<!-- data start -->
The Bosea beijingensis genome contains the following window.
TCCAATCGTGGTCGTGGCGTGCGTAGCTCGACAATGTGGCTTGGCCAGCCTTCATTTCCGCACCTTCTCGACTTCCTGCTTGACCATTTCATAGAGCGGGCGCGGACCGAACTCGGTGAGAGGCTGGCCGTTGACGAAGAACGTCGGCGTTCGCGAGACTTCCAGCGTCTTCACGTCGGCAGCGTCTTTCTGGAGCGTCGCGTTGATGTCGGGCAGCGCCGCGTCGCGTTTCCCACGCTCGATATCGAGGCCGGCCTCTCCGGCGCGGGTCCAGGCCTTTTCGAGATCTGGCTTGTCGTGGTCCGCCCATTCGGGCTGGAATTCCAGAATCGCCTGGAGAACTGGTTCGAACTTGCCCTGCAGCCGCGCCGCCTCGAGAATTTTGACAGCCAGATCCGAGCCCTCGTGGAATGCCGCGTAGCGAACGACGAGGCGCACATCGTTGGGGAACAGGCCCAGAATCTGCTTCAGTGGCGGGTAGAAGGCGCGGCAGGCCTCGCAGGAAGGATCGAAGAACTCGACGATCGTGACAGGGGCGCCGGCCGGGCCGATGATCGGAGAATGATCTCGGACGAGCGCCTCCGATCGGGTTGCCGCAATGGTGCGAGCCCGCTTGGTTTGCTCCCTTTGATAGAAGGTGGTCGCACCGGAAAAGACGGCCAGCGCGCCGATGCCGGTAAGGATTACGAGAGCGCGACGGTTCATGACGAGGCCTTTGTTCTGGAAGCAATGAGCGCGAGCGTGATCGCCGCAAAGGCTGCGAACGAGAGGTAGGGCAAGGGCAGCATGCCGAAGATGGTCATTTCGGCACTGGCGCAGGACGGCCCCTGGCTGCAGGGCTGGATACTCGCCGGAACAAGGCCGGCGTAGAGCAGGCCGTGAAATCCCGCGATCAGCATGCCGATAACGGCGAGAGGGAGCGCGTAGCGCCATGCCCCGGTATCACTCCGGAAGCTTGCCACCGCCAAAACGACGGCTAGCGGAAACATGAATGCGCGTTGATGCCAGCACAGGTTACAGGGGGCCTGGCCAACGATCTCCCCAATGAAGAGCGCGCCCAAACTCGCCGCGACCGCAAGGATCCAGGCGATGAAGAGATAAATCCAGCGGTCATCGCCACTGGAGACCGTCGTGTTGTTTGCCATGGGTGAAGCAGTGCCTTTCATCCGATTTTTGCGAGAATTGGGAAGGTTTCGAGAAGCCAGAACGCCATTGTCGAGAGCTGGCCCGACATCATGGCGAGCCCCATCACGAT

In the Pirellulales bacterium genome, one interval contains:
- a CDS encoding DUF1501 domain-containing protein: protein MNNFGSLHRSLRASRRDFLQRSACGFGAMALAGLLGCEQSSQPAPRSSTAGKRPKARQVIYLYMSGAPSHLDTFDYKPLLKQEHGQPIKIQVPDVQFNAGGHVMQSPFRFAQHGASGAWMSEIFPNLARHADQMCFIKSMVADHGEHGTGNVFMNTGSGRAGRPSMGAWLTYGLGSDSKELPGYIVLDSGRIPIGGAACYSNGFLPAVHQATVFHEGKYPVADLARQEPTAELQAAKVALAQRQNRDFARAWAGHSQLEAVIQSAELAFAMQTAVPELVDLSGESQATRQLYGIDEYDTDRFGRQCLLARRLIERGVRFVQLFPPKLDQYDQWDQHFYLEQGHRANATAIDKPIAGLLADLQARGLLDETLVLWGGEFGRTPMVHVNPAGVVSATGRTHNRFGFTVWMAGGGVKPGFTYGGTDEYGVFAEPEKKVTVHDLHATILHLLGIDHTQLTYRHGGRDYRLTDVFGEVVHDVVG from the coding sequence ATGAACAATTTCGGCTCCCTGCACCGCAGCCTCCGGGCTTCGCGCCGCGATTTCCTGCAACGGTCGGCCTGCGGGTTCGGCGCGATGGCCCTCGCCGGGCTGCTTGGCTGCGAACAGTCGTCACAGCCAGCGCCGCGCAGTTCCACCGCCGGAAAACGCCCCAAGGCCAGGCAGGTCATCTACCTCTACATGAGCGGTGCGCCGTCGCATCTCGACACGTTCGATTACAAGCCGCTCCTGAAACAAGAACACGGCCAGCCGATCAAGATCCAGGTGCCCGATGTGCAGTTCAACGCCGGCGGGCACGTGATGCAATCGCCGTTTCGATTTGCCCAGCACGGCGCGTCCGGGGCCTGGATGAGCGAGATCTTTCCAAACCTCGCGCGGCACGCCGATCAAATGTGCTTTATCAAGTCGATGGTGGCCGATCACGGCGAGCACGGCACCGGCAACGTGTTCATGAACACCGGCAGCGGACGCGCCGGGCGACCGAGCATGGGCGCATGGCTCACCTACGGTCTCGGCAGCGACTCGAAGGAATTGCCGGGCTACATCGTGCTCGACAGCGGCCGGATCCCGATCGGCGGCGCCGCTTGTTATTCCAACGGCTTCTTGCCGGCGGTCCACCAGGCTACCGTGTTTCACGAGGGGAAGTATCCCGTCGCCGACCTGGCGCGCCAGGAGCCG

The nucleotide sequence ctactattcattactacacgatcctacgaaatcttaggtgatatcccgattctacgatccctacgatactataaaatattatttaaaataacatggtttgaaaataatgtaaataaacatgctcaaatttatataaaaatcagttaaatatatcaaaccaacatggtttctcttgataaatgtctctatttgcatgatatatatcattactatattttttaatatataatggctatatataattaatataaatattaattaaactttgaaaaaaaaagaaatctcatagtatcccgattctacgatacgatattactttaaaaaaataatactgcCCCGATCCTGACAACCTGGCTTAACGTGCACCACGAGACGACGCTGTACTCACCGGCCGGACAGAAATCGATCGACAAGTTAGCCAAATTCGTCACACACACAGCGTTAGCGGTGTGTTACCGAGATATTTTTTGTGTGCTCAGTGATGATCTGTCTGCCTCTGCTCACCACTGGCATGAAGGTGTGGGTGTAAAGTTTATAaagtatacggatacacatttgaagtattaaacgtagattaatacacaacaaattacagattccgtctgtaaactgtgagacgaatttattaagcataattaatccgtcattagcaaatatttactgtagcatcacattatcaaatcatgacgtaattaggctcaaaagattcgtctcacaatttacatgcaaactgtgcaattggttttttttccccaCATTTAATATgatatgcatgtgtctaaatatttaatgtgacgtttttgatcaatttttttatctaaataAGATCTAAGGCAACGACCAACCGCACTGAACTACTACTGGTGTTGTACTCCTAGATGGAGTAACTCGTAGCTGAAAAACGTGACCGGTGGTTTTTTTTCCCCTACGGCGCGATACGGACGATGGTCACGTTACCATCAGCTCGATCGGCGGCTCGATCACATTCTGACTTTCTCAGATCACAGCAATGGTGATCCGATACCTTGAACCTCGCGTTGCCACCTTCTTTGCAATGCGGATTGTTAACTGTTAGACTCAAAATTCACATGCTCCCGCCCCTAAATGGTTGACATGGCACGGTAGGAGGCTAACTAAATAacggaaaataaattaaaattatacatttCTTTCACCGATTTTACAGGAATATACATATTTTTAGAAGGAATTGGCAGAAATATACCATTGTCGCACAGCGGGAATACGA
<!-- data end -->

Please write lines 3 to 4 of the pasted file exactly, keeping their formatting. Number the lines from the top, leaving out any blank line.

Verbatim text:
In the Pirellulales bacterium genome, one interval contains:
- a CDS encoding DUF1501 domain-containing protein: protein MNNFGSLHRSLRASRRDFLQRSACGFGAMALAGLLGCEQSSQPAPRSSTAGKRPKARQVIYLYMSGAPSHLDTFDYKPLLKQEHGQPIKIQVPDVQFNAGGHVMQSPFRFAQHGASGAWMSEIFPNLARHADQMCFIKSMVADHGEHGTGNVFMNTGSGRAGRPSMGAWLTYGLGSDSKELPGYIVLDSGRIPIGGAACYSNGFLPAVHQATVFHEGKYPVADLARQEPTAELQAAKVALAQRQNRDFARAWAGHSQLEAVIQSAELAFAMQTAVPELVDLSGESQATRQLYGIDEYDTDRFGRQCLLARRLIERGVRFVQLFPPKLDQYDQWDQHFYLEQGHRANATAIDKPIAGLLADLQARGLLDETLVLWGGEFGRTPMVHVNPAGVVSATGRTHNRFGFTVWMAGGGVKPGFTYGGTDEYGVFAEPEKKVTVHDLHATILHLLGIDHTQLTYRHGGRDYRLTDVFGEVVHDVVG from the coding sequence ATGAACAATTTCGGCTCCCTGCACCGCAGCCTCCGGGCTTCGCGCCGCGATTTCCTGCAACGGTCGGCCTGCGGGTTCGGCGCGATGGCCCTCGCCGGGCTGCTTGGCTGCGAACAGTCGTCACAGCCAGCGCCGCGCAGTTCCACCGCCGGAAAACGCCCCAAGGCCAGGCAGGTCATCTACCTCTACATGAGCGGTGCGCCGTCGCATCTCGACACGTTCGATTACAAGCCGCTCCTGAAACAAGAACACGGCCAGCCGATCAAGATCCAGGTGCCCGATGTGCAGTTCAACGCCGGCGGGCACGTGATGCAATCGCCGTTTCGATTTGCCCAGCACGGCGCGTCCGGGGCCTGGATGAGCGAGATCTTTCCAAACCTCGCGCGGCACGCCGATCAAATGTGCTTTATCAAGTCGATGGTGGCCGATCACGGCGAGCACGGCACCGGCAACGTGTTCATGAACACCGGCAGCGGACGCGCCGGGCGACCGAGCATGGGCGCATGGCTCACCTACGGTCTCGGCAGCGACTCGAAGGAATTGCCGGGCTACATCGTGCTCGACAGCGGCCGGATCCCGATCGGCGGCGCCGCTTGTTATTCCAACGGCTTCTTGCCGGCGGTCCACCAGGCTACCGTGTTTCACGAGGGGAAGTATCCCGTCGCCGACCTGGCGCGCCAGGAGCCG